FAIRFAX, VA. (03/13/2000) - The fate of a recommendation by the Advisory Commission on Electronic Commerce as to whether the federal government should impose taxes on the sale of goods and services over the Internet may rest with a pivotal bloc of six members representing businesses, who are being urged to support a policy that would lead to the collection of sales taxes from remote Internet sellers, according to the commission's chairman, Gov. James Gilmore of Virginia.
However, Gilmore, who spoke this morning at the 2000 Global Internet Summit at George Mason University, remained pessimistic that two-thirds - or 13 members of the 19-member commission - would be able to agree at its final meeting in Dallas next week on the thorniest issue before this group: whether remote Internet sellers should collect sales taxes.
But even if the commission fails to get a two-thirds backing on tax collections of remote sellers, Gilmore, who wants to prohibit sales-tax collections altogether, said a "majority position is quite possible, and I think members of Congress would be persuaded by a majority position."
Gilmore said there is "quite an effort" on the part of the protax supporters, a group led by Gov. Michael Leavitt of Utah, "to try to get them to swing out toward a protaxation policy."
The commission is roughly divided into three camps: seven members, including the three federal members, who are advocating remote collections; the six business caucus members, who recently released their own proposal on taxation; and five members - six if the chairman is counted - who oppose taxes.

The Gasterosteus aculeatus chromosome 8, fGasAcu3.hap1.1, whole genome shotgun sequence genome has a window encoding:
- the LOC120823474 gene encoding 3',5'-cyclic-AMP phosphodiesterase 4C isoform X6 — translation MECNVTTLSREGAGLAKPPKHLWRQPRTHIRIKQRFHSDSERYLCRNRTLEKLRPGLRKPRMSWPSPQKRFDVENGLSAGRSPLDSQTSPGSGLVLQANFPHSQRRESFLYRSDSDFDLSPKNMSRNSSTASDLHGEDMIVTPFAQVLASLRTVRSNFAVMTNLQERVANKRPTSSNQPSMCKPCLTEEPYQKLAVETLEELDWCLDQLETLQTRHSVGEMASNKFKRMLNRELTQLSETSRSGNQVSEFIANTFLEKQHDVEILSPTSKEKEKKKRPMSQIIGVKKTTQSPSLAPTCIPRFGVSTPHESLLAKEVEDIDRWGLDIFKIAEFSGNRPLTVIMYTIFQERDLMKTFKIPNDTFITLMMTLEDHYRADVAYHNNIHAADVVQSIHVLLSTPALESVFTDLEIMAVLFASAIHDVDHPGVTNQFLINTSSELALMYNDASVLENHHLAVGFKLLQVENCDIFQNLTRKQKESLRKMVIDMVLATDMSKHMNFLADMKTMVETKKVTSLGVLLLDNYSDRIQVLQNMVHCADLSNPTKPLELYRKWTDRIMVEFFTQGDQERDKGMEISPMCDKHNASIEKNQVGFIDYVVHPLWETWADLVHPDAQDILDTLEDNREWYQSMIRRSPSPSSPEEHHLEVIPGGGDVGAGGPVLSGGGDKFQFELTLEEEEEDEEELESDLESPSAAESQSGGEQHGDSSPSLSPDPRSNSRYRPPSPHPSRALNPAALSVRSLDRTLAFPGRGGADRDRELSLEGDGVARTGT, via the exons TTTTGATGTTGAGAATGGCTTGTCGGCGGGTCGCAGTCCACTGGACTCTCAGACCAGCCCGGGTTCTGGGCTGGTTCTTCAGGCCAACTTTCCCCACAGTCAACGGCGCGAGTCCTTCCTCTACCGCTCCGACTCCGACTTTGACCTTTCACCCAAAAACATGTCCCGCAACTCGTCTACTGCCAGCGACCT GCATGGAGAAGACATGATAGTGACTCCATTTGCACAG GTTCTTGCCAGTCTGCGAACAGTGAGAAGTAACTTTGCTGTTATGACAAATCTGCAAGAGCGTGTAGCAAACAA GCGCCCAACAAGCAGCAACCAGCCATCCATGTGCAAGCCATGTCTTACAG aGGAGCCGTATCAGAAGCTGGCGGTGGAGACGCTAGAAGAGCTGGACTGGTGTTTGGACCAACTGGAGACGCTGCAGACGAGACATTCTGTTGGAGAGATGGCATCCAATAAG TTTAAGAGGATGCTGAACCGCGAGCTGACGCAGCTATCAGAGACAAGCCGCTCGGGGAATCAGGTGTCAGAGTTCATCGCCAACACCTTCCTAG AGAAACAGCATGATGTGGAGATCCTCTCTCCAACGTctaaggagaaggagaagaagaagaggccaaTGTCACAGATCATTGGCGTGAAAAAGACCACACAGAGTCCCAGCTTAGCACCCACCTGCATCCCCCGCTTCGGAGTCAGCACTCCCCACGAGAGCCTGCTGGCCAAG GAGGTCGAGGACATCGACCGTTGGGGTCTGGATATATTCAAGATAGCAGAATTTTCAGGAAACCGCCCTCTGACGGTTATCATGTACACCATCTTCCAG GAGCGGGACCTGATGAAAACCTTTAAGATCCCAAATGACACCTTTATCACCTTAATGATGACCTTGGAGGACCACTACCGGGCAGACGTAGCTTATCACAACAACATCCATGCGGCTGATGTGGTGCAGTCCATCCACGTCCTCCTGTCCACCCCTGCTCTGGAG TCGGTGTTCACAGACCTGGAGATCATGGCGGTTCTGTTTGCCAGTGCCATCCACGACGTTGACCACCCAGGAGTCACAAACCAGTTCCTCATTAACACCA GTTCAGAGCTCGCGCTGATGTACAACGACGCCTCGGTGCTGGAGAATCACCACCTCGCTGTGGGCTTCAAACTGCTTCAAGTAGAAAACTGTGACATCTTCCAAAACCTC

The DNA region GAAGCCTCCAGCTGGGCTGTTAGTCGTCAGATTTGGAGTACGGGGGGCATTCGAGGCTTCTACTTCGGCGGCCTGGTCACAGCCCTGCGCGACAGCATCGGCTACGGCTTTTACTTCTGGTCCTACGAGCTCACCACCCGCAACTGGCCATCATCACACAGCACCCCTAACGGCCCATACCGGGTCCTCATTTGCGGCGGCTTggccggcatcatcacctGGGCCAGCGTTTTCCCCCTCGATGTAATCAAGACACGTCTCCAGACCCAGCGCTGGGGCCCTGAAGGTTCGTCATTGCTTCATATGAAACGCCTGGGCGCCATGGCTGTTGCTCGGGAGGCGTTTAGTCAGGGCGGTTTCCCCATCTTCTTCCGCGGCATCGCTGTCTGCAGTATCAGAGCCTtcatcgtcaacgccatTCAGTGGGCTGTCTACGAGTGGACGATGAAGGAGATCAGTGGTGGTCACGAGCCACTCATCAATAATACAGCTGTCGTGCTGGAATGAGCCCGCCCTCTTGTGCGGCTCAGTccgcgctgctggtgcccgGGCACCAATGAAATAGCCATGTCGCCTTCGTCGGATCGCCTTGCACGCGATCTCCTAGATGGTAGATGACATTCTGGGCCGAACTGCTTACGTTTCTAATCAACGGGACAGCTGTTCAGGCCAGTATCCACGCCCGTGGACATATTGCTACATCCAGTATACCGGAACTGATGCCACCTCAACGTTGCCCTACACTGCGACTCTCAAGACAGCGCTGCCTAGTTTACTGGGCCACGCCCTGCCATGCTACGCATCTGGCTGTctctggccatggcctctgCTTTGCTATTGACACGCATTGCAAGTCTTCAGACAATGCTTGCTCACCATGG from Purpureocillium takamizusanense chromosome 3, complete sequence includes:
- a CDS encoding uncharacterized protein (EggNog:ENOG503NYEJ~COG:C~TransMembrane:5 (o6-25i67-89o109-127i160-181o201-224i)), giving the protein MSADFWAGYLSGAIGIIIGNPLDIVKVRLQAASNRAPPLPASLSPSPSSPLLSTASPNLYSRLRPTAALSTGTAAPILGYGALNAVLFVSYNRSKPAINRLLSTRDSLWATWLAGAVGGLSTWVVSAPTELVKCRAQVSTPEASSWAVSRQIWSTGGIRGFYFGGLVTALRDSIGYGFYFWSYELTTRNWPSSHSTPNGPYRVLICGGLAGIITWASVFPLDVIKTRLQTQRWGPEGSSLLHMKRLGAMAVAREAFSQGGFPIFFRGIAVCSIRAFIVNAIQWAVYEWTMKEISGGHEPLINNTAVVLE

The business caucus, which includes America Online Inc., The Charles Schwab Corp., MCI WorldCom Inc., AT&T Corp., Time Warner Inc. and Gateway Inc., last month released a proposal that called for an end to the 3% federal excise tax on telecommunications, prohibitions against taxes on Internet access and a ban on taxes against digital goods. The groups also called for an end to "disparate tax treatment of Main Street and Internet sellers" but didn't offer a proposal on how to make that happen.
Last week, Deputy Treasury Secretary Stuart E. Eizenstat gave a indication of how the three federal members of the advisory commission might vote, but stressed the importance of the sales tax. "It is clear that any answer - short of repealing the sales tax and replacing it with another revenue stream to pay for police and education - has to involve simplification of the current sales tax systems - the same issue that the Supreme Court identified in its decision several years ago," said Eizenstat.